Call for Debates!

Announcements, Scripting Games

As the Scripting Games begin to wind down, I know that we've come across a number of divergent opinions, especially in the comments. "You shouldn't use .NET classes!" says one comment, "you should have done this with a .NET class" says another comment in the same entry. Fun. It's great to see those differences - but it'd be better to discuss them.
So I'm asking everyone in the Games: Go through your comments on all of your entries. Find comments that you disagree with - but that you could possibly see someone making an argument for (and that you'd perhaps argue against). Post those here as a comment, or email me (there's a contact form on the Site Info tab). I want to collect these, and start a series of discussions where we can, jointly, start to hammer out some patterns and practices that we, as a community, feel work well. Some of those may have exceptions (rules always do) - "never use a .NET class when there's a cmdlet that can do the same thing, but otherwise go nuts" is one example.
Fire away. For now, you don't need to put your argument for or against - I'm just collecting the topics that we've seen disagreement or differing opinions on. Discussion will follow!
The result of this will be a community-guided Best Practices ebook, which I'll assemble and we'll give away for free. I might even build that, initially, as a wiki, so that folks could contribute to it over time. Will see - that's a bit of extra software.

18 Responses to " Call for Debates! "

  1. pandiculator says:

    It would be good to reach a consensus on the use of functions. Not so much the script vs function vs advanced function argument but more focused on modularizing your scripts and creating functions that only perform one task. While I received some positive feedback, I was quite surprised at the number of comments suggesting one function would have been a better approach.

    • JTW says:

      I was surprised at the script vs. function feedback. Many of these tasks were obviously “single-focused” tasks. An audit report, provisioning a batch of VMs, etc – hardly a “function”. When would I find myself applying many of these exact tasks generically? I fully support creating function libraries, modules if you will, that you auto-load via a profile on start so your session has at-hand all your custom needs, but they best either be every-day tasks or simple focused outcomes to justify that approach. For once a month tasks that generate a complete solution, are they not better suited as scripts? Called just as easy as a function – I fail to see the resultant 1 star feedback I saw so often.

      • pandiculator says:

        I think your comment demonstrates that there is the need for debate here to establish best practice. That you received low scores for not using a function and that I received low scores for using too many suggests that there must be a middle ground to be found and trod.

        • I echoed those above. Just about every one of my submissions received a comment to the effect of “You should submit your stuff as a function, not a script” with absolutely no explanation why. I wholeheartedly disagree that this is the one and only correct approach and would love to debate it some more.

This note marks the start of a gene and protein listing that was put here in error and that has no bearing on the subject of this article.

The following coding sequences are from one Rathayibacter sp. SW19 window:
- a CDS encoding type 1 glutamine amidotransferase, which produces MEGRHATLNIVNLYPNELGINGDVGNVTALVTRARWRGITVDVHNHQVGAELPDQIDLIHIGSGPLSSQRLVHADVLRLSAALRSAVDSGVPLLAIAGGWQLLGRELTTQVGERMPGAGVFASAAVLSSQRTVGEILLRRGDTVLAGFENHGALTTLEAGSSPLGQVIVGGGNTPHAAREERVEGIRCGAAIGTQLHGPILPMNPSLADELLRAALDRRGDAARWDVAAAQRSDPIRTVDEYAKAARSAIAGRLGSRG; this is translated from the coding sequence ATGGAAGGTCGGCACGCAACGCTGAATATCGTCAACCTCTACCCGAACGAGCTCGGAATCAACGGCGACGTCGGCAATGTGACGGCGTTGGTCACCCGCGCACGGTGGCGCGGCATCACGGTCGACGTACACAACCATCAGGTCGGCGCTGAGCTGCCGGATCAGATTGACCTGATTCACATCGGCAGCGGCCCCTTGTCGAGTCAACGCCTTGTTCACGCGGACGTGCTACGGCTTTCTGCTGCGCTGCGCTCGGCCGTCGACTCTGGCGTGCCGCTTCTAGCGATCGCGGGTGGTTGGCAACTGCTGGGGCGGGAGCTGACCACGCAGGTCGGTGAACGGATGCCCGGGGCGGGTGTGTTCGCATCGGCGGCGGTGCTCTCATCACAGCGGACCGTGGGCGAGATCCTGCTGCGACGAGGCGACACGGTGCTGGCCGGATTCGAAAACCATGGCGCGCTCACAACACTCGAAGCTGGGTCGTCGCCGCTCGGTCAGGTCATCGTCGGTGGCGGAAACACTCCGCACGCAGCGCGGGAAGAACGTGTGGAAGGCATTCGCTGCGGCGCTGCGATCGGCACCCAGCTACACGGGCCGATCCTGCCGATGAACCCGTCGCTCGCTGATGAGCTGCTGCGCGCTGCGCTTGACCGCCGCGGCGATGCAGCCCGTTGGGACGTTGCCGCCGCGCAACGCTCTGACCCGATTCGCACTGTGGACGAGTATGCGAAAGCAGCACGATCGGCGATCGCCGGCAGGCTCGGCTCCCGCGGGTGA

2. vernanderson says:

    To use alias or not to use alias? All of our mentors preach about when writing reusable scripts for others to use full syntax however during the games I see aliases used a lot and sometimes these scripts get voted way way up. I think it should be a demerit

  3. vernanderson says:

    Technology requirements:
    One of the events required MS DHCP of which I do not have in my environment, An event prior to that benefited from having Hyper-V and the module for that technology. I also do not have this in my environment. For beginners at least I think the technology requirements should maybe be limited to things that are available to those with a more limited environment/budget

  4. matttilford says:

    Ok, here’s a good one from Event 2. Should we change the value that was returned from the memory count? As we are GETting information should we change a byte value to a mega/gigabyte value or should the number be kept clean and unsullied for the pipe? Yes we can use the formatted value in the pipe too, but isn’t the original number better?

  5. imfrancisd says:

    I’d like to see a discussion about handling default values. Also, does Write-Verbose –eq Write-Debug -or does Write-Verbose –eq comments -and who is the audience for Write-Verbose messages?

  6. Dave Garnar says:

    I would like to see some discussion on using TRY/CATCH blocks vs using the built in error variables to handle errors, In the comments most people seemed to only go with TRY/CATCH but sometimes I think it is simpler to use $? to catch the error. And you don’t have to force errors to be terminating.

  7. Rob Campbell says:

    I’d like to see some discussion on what’s appropriate for a workflow. I didn’t participate in the last event, but did score some entries, and I marked that workflow solution down for needing a lot more system resources than it seemed like should have been needed to accomplish the event objective.

  8. Klaus_Schulte says:

    I’m NOT complaining here, even if it looks like that!°
    I really feel that there has been a gap between your scoring guidelines and your score!
    I have to refer to my advanced event 1 here!
    ( It has been a bit experimental as it was the first entry in the games … right! BUT it works in practice here and it does what it is supposed to do since some months )
    I will just cite three comments:
    (DonJ 1 star) I think there’s a misunderstanding on $Error here. I wish you’d used more structured error handling instead of relying on the $Error collection, and clearing it. It’s not a great practice. I like your logic, here, and your syntax is very careful, which I appreciate – I’m just not personally a fan of the error handling approach you’ve used. The use of -f is also not my favorite; why not make your code more readable by just putting variables and subexpressions right in quotes?
    (mjolinor 1 star) Error handling should incorporate flow control. If you get an error creating the target directory, don’t proceed to try and move the files anyway. Use flow control statements (break/continue) to continue to the next folder.